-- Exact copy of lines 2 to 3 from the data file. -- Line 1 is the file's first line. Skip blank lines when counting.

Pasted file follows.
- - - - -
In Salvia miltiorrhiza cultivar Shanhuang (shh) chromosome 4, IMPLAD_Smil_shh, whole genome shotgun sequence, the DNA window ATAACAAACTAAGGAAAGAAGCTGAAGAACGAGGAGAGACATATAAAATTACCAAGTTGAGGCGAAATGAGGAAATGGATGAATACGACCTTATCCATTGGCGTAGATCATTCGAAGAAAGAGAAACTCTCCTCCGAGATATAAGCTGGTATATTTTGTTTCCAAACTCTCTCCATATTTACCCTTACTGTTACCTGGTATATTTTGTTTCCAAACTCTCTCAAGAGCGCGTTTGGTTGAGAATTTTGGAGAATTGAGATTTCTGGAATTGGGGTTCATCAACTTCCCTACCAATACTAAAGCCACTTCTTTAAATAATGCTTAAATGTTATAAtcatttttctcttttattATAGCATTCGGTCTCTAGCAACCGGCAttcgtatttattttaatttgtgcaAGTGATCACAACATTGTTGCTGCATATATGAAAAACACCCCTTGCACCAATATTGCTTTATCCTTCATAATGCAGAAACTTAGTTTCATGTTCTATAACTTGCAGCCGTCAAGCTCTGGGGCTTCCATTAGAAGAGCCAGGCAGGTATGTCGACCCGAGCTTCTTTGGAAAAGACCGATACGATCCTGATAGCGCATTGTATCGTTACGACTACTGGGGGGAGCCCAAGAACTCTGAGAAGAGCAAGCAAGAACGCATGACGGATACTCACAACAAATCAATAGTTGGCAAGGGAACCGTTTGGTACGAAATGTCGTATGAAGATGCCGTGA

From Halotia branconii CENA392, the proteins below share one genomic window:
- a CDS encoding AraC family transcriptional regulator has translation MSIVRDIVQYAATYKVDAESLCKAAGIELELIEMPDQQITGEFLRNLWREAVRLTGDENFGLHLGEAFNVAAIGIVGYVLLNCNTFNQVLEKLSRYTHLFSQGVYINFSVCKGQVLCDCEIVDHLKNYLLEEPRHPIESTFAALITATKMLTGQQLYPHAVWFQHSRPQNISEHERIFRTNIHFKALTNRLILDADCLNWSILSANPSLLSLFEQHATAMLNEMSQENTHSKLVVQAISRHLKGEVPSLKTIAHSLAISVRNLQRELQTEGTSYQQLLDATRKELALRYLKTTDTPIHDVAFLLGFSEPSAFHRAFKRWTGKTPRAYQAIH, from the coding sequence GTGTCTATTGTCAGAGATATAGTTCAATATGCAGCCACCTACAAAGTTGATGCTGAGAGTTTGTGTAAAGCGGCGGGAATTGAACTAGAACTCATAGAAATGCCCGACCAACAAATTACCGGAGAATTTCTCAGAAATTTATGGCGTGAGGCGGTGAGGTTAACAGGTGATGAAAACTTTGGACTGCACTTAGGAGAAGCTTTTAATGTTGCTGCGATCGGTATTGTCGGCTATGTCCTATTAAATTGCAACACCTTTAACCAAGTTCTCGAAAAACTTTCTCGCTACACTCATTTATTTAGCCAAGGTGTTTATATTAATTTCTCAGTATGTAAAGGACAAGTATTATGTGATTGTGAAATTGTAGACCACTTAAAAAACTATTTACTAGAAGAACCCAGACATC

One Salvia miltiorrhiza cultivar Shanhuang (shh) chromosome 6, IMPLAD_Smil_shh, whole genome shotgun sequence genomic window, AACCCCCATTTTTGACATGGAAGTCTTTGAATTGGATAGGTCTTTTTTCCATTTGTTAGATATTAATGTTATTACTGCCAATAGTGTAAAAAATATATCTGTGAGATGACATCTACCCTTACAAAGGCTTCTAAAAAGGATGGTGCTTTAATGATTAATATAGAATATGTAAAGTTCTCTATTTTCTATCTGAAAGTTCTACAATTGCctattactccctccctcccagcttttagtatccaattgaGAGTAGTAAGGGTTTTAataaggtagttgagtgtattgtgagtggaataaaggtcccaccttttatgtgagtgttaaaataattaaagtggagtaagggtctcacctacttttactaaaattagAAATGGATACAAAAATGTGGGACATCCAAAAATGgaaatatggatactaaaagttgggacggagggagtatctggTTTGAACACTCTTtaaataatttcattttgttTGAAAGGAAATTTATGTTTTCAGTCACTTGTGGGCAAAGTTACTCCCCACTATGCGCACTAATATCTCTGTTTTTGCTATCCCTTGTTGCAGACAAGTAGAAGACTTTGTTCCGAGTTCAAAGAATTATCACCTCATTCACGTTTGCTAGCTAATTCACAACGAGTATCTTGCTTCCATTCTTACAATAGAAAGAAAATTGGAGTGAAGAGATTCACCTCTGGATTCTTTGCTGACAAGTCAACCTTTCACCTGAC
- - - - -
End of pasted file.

From Halotia branconii CENA392, the proteins below share one genomic window:
- a CDS encoding AraC family transcriptional regulator has translation MSIVRDIVQYAATYKVDAESLCKAAGIELELIEMPDQQITGEFLRNLWREAVRLTGDENFGLHLGEAFNVAAIGIVGYVLLNCNTFNQVLEKLSRYTHLFSQGVYINFSVCKGQVLCDCEIVDHLKNYLLEEPRHPIESTFAALITATKMLTGQQLYPHAVWFQHSRPQNISEHERIFRTNIHFKALTNRLILDADCLNWSILSANPSLLSLFEQHATAMLNEMSQENTHSKLVVQAISRHLKGEVPSLKTIAHSLAISVRNLQRELQTEGTSYQQLLDATRKELALRYLKTTDTPIHDVAFLLGFSEPSAFHRAFKRWTGKTPRAYQAIH, from the coding sequence GTGTCTATTGTCAGAGATATAGTTCAATATGCAGCCACCTACAAAGTTGATGCTGAGAGTTTGTGTAAAGCGGCGGGAATTGAACTAGAACTCATAGAAATGCCCGACCAACAAATTACCGGAGAATTTCTCAGAAATTTATGGCGTGAGGCGGTGAGGTTAACAGGTGATGAAAACTTTGGACTGCACTTAGGAGAAGCTTTTAATGTTGCTGCGATCGGTATTGTCGGCTATGTCCTATTAAATTGCAACACCTTTAACCAAGTTCTCGAAAAACTTTCTCGCTACACTCATTTATTTAGCCAAGGTGTTTATATTAATTTCTCAGTATGTAAAGGACAAGTATTATGTGATTGTGAAATTGTAGACCACTTAAAAAACTATTTACTAGAAGAACCCAGACATC